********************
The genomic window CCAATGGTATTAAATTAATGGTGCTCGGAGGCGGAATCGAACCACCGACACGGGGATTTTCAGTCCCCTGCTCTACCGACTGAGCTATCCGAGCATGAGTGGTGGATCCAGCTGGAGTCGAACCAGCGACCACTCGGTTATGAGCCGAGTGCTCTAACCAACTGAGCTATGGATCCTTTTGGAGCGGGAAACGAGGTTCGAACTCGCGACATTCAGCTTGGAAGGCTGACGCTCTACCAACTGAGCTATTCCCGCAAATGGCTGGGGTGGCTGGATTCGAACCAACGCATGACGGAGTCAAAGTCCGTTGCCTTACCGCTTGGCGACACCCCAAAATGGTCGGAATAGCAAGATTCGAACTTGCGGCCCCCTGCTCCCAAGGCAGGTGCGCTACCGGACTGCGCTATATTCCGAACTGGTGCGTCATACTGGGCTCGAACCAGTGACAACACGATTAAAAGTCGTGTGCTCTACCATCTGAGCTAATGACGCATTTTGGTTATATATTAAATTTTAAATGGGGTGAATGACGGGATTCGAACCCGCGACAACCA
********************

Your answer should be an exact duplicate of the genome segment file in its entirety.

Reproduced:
The genomic window CCAATGGTATTAAATTAATGGTGCTCGGAGGCGGAATCGAACCACCGACACGGGGATTTTCAGTCCCCTGCTCTACCGACTGAGCTATCCGAGCATGAGTGGTGGATCCAGCTGGAGTCGAACCAGCGACCACTCGGTTATGAGCCGAGTGCTCTAACCAACTGAGCTATGGATCCTTTTGGAGCGGGAAACGAGGTTCGAACTCGCGACATTCAGCTTGGAAGGCTGACGCTCTACCAACTGAGCTATTCCCGCAAATGGCTGGGGTGGCTGGATTCGAACCAACGCATGACGGAGTCAAAGTCCGTTGCCTTACCGCTTGGCGACACCCCAAAATGGTCGGAATAGCAAGATTCGAACTTGCGGCCCCCTGCTCCCAAGGCAGGTGCGCTACCGGACTGCGCTATATTCCGAACTGGTGCGTCATACTGGGCTCGAACCAGTGACAACACGATTAAAAGTCGTGTGCTCTACCATCTGAGCTAATGACGCATTTTGGTTATATATTAAATTTTAAATGGGGTGAATGACGGGATTCGAACCCGCGACAACCA